Performance of epistasis detection methods in semi-simulated GWAS

Abstract : Background: Part of the missing heritability in Genome Wide Association Studies (GWAS) is expected to be explained by interactions between genetic variants, also called epistasis. Various statistical methods have been developed to detect epistasis in case-control GWAS. These methods face major statistical challenges due to the number of tests required, the complexity of the Linkage Disequilibrium (LD) structure, and the lack of consensus regarding the definition of epistasis. Their limited impact in terms of uncovering new biological knowledge might be explained in part by the limited amount of experimental data available to validate their statistical performances in a realistic GWAS context. In this paper, we introduce a simulation pipeline for generating real scale GWAS data, including epistasis and realistic LD structure. We evaluate five exhaustive bivariate interaction methods, fastepi, GBOOST, SHEsisEpi, DSS, and IndOR. Two hundred thirty four different disease scenarios are considered in extensive simulations. We report the performances of each method in terms of false positive rate control, power, area under the ROC curve (AUC), and computation time using a GPU. Finally we compare the result of each methods on a real GWAS of type 2 diabetes from the Welcome Trust Case Control Consortium. Results: GBOOST, SHEsisEpi and DSS allow a satisfactory control of the false positive rate. fastepi and IndOR present an increase in false positive rate in presence of LD between causal SNPs, with our definition of epistasis. DSS performs best in terms of power and AUC in most scenarios with no or weak LD between causal SNPs. All methods can exhaustively analyze a GWAS with 6.10 5 SNPs and 15,000 samples in a couple of hours using a GPU. Conclusion: This study confirms that computation time is no longer a limiting factor for performing an exhaustive search of epistasis in large GWAS. For this task, using DSS on SNP pairs with limited LD seems to be a good strategy to achieve the best statistical performance. A combination approach using both DSS and GBOOST is supported by the simulation results and the analysis of the WTCCC dataset demonstrated that this approach can detect distinct genes in epistasis. Finally, weak epistasis between common variants will be detectable with existing methods when GWAS of a few tens of thousands cases and controls are available.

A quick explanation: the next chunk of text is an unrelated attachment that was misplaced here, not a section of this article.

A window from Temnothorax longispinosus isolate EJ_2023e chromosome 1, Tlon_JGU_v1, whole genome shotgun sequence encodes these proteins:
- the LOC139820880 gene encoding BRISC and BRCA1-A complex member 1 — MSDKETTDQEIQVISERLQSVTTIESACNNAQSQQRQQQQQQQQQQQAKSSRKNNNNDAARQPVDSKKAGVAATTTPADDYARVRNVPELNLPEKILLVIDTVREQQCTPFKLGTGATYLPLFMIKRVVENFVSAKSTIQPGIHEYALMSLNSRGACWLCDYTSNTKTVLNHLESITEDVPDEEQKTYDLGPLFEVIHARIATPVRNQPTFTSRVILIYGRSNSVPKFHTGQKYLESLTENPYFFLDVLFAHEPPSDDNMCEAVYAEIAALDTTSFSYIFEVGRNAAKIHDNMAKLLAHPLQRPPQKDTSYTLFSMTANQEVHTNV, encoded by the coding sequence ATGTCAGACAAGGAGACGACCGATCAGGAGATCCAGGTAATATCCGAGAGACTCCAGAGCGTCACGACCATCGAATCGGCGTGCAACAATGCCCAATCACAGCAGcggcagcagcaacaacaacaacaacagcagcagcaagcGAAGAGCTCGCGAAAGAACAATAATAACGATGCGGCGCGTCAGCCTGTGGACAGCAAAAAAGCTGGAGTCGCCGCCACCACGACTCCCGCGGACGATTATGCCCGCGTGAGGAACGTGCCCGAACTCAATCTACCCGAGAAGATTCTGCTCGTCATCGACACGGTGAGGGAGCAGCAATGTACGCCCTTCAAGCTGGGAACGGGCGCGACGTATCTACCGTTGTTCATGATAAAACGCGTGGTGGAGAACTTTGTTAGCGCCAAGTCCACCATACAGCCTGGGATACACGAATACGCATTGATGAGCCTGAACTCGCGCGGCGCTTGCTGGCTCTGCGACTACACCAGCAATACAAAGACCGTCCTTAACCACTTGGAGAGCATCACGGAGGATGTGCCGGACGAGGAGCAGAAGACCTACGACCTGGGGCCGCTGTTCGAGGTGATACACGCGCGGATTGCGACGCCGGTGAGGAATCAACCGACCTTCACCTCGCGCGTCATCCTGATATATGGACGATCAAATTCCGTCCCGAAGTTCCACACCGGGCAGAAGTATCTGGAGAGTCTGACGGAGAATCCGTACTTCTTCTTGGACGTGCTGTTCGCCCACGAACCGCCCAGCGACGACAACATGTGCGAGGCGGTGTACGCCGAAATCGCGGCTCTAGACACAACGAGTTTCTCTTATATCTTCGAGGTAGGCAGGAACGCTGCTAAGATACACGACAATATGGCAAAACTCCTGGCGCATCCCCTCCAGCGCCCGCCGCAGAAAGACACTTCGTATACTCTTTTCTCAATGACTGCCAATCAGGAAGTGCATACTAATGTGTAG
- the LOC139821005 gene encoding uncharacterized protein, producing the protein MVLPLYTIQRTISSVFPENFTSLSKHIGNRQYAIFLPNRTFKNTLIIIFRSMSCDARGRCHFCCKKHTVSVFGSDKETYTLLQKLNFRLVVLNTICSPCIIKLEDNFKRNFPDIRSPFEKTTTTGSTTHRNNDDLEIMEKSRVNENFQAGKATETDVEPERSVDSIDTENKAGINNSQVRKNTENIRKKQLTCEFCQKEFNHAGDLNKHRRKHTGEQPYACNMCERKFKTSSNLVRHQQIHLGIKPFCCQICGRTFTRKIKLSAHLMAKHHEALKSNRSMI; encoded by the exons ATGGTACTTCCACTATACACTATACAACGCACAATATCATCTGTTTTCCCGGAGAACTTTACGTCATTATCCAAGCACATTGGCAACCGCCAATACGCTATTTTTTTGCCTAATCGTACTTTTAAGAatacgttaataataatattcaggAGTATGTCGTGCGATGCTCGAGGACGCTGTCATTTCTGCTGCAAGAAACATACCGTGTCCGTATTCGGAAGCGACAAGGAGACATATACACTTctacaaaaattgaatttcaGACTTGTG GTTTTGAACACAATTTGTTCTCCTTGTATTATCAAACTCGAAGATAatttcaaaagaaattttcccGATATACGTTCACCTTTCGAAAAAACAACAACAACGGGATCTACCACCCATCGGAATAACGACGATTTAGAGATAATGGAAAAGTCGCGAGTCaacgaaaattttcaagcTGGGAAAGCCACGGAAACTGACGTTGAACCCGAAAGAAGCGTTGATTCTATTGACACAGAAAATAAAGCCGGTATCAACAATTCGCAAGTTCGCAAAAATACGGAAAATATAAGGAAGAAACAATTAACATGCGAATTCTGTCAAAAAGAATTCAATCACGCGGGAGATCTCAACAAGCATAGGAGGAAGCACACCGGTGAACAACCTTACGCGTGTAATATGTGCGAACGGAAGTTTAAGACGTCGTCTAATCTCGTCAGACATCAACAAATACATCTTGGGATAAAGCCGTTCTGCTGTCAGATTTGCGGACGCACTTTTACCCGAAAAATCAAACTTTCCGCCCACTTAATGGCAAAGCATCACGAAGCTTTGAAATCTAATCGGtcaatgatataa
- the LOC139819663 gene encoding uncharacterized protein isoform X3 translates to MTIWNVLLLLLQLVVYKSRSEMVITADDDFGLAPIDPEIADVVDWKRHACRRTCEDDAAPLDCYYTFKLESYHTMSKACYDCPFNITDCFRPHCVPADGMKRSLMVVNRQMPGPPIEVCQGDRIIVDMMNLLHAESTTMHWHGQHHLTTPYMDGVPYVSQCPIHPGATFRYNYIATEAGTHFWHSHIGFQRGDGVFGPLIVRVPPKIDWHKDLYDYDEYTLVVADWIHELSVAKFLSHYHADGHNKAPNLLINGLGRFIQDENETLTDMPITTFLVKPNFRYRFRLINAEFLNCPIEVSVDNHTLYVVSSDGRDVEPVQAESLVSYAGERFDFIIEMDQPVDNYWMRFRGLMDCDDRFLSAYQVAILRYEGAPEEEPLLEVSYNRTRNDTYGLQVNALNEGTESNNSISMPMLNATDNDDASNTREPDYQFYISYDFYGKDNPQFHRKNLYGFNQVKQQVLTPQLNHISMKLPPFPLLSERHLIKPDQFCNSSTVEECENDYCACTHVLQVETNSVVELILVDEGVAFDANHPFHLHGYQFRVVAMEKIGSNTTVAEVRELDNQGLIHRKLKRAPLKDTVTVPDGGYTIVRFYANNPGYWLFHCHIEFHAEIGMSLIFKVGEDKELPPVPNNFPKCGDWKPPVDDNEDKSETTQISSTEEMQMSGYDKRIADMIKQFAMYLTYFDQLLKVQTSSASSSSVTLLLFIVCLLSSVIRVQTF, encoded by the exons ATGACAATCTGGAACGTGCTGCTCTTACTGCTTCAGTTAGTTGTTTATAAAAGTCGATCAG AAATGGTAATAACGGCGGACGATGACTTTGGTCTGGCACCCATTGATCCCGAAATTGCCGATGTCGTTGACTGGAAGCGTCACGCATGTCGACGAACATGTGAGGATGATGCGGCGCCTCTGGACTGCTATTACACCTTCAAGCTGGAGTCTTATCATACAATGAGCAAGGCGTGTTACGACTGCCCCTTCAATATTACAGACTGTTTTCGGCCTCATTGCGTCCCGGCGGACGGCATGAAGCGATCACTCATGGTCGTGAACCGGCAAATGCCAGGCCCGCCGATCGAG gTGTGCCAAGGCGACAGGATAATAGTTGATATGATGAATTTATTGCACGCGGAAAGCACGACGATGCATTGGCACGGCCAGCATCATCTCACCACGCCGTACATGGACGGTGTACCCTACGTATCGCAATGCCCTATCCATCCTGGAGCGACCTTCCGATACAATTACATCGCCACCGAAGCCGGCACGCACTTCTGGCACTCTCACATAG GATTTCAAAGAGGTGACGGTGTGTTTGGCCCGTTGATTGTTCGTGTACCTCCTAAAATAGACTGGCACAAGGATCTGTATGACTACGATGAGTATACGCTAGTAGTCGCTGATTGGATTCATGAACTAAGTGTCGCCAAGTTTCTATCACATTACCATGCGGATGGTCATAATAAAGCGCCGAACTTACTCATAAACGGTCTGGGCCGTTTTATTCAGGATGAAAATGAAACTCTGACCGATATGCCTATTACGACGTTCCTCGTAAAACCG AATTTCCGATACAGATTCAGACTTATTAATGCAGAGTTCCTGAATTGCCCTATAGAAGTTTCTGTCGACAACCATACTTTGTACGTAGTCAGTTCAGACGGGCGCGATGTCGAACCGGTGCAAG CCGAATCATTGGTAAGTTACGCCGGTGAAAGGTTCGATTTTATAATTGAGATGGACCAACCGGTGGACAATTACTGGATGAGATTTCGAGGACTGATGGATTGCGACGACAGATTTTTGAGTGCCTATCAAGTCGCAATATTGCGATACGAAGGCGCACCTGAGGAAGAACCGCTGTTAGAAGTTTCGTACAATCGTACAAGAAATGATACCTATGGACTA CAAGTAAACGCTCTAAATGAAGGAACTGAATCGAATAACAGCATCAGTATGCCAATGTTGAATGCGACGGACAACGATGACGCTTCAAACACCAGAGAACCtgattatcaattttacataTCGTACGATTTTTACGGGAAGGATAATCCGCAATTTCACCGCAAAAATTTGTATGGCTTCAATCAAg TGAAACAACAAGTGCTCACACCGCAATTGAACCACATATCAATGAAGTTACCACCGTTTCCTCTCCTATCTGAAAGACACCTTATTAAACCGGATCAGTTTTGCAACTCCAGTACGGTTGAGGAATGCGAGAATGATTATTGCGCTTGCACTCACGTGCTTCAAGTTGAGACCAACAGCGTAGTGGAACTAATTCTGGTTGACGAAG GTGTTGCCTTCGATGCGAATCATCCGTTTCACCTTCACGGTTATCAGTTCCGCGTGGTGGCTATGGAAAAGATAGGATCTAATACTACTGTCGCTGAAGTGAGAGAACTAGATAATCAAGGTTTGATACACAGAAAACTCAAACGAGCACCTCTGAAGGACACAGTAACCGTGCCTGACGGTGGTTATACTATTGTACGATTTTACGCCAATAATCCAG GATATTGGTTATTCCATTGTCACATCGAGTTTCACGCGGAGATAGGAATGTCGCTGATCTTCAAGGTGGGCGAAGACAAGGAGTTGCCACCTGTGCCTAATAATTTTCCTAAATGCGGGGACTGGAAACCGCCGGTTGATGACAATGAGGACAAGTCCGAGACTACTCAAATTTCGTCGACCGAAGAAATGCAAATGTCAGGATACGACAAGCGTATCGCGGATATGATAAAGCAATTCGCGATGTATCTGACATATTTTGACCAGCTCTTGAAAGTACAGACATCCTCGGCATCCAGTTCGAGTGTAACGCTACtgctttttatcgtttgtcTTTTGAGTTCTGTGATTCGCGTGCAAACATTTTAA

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BMC Bioinformatics, BioMed Central, 2018, 19, pp.231. 〈10.1186/s12859-018-2229-8〉
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Clément Chatelain, Guillermo Durand, Vincent Thuillier, Franck Augé. Performance of epistasis detection methods in semi-simulated GWAS. BMC Bioinformatics, BioMed Central, 2018, 19, pp.231. 〈10.1186/s12859-018-2229-8〉. 〈hal-01832976〉

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